“Insurers generate much less systemic risk than banks, and largely from their non-traditional non-insurance activities.”

David Strachan
Deloitte Centre for Regulatory Strategy

David Strachan, co-head of the Deloitte Centre for Regulatory Strategy, says: “Insurers generate much less systemic risk than banks, and largely from their non-traditional non-insurance (NTNI) activities.” These are largely the short-term activities, and indeed, replies to the EU’s consultation also singled out NTNI activities, particularly by cross-border institutions, as the area most likely to give rise to concern. To extrapolate from de Schaetzen’s point above about the significance of insurance companies as long-term investors, we might draw the provisional conclusion that insurance companies are at their systemically most risky when they’re behaving least like insurance companies.

At arm’s length

Enough of the big picture. As all of the above suggests, insurance companies do seem well placed to contribute to long-term FMI development, and their significance within their native FMIs might be expected to increase over time relative to that of banks and other financial institutions. [In passing: the International Association of Insurance Supervisors (IAIS) has proposed that higher loss-absorption capacity requirements should apply to G-SIIs from end-2014, and replies to the EU’s consultation indicated a widespread view that the forthcoming Solvency II Directive will anyway deliver the powers that the insurance supervisors need. Solvency II is not quite on schedule, and the real-world timetable for its implementation is widely debated, but it is coming.]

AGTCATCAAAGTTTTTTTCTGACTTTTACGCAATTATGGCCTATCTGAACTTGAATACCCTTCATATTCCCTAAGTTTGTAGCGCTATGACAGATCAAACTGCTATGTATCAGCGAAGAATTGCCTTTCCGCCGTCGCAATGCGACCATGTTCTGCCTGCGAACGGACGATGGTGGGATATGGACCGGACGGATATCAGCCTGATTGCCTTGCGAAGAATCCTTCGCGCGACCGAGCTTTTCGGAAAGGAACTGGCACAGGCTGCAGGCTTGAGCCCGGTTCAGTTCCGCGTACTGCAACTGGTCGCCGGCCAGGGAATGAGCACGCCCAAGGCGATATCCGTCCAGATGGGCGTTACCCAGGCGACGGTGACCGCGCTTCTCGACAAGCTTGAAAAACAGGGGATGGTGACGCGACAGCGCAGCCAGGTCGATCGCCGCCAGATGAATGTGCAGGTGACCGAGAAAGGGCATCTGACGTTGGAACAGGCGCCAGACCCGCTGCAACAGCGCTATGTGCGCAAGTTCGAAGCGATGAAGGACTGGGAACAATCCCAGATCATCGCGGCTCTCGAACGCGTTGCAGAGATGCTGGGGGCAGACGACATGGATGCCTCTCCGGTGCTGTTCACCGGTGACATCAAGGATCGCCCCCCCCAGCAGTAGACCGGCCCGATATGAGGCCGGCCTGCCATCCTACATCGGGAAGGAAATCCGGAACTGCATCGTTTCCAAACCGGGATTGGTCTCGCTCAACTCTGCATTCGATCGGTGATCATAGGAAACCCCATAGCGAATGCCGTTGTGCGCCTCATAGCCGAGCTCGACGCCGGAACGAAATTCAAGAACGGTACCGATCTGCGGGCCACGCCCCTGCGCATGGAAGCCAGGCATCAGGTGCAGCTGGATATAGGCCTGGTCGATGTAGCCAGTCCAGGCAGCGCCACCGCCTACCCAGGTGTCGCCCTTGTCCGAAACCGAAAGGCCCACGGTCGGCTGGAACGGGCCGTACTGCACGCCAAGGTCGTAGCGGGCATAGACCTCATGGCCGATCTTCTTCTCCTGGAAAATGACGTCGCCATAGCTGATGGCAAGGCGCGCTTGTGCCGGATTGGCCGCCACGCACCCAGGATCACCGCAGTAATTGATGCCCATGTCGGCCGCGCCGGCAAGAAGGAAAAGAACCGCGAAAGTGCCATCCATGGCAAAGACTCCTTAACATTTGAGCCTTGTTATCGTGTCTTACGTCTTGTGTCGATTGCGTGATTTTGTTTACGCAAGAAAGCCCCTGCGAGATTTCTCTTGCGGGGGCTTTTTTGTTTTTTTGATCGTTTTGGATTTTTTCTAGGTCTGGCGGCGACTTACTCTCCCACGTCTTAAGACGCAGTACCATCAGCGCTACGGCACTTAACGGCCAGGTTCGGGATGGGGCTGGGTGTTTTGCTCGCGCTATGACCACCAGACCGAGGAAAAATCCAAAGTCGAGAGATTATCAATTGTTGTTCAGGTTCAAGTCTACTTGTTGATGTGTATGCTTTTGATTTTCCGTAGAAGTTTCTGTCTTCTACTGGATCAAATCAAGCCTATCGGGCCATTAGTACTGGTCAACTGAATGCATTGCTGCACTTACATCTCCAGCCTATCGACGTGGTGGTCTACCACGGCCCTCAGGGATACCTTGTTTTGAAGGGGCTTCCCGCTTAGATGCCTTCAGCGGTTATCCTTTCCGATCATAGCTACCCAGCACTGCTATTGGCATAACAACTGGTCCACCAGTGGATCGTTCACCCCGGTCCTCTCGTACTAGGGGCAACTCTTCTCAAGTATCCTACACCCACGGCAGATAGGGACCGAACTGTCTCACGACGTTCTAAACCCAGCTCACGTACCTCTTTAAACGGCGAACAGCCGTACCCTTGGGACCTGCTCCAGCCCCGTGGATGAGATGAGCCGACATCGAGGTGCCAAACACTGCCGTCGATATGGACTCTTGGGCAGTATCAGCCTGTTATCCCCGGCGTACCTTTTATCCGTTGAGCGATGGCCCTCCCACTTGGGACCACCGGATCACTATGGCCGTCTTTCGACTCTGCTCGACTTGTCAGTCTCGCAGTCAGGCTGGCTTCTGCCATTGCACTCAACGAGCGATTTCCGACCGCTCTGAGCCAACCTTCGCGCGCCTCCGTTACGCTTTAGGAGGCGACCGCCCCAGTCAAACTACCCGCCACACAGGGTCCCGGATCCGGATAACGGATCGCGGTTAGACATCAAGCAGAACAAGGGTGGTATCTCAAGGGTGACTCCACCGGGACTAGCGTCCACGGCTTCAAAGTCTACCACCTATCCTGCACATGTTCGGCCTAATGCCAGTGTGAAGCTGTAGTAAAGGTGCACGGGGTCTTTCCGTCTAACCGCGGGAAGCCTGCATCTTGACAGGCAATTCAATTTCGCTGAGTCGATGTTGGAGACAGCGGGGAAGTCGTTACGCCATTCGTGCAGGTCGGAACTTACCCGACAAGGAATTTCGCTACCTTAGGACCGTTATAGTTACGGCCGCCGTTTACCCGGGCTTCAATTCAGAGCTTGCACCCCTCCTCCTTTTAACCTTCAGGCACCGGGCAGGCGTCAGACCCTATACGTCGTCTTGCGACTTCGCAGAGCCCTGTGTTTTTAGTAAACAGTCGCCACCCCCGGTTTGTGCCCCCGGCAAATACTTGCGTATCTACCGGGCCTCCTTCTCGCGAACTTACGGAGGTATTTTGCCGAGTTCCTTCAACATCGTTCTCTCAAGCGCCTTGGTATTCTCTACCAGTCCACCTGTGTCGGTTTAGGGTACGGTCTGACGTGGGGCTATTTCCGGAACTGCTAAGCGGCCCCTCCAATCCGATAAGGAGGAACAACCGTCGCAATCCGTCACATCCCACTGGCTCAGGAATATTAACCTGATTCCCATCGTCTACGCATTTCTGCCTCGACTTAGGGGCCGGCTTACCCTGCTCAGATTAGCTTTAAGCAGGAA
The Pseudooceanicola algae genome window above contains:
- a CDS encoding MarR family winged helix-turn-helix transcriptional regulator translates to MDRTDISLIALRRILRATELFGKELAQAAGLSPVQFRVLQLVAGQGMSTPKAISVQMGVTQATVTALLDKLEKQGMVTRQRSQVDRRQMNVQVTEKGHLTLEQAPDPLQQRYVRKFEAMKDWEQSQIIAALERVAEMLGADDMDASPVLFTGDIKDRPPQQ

But what of today? Given the post-crisis, actively regulated state of FMIs today, what do insurance companies want, what do they need and what can they reasonably expect from financial-market infrastructures?


“The insurance industry’s core needs from exchanges are liquidity and transparency.”

John Gubert
Unicredit

John Gubert, chairman, GSS Exco at Unicredit, says: “When I look at the insurance industry, I see really two industries. One is a savings industry which has a product packaged with life cover perhaps, but essentially it’s a savings product. The other is a protection product – house insurance, fire insurance, and so on.” The products of the savings side of the industry, says Gubert, are “very classic”, not least in that insurance companies do run mutual funds as their core savings product. Similarly, non- life products also require a fund base.

But there is a significant difference between insurance companies and other “very classic” financial institutions. Why? First, Gubert suggests, because insurance companies have tended to approach infrastructure indirectly – exchanges through brokers, post-trade through custodians, etcetera – which is not unusual, but secondly, more importantly, because they have a distinct perspective. Gubert says: “If you talk to the insurance industry, their core needs from exchanges are liquidity and transparency; transparency because they are highly ethical and therefore want to be sure that the price discovery is open and has integrity.”

Impact of OTC reforms

To be highly ethical at a time of heightened regulatory concern is positive. To have a clear footprint in corporate governance is a significant contribution. And yet – not influencing FMIs at a time of change (and in the aftermath of a time of crisis) is potentially problematic. It would be superficial to suggest that their shared concern for liquidity and transparency aligns the interests of insurers and regulators, not least because, ironically, regulatory action has impacted directly against the interests of insurers.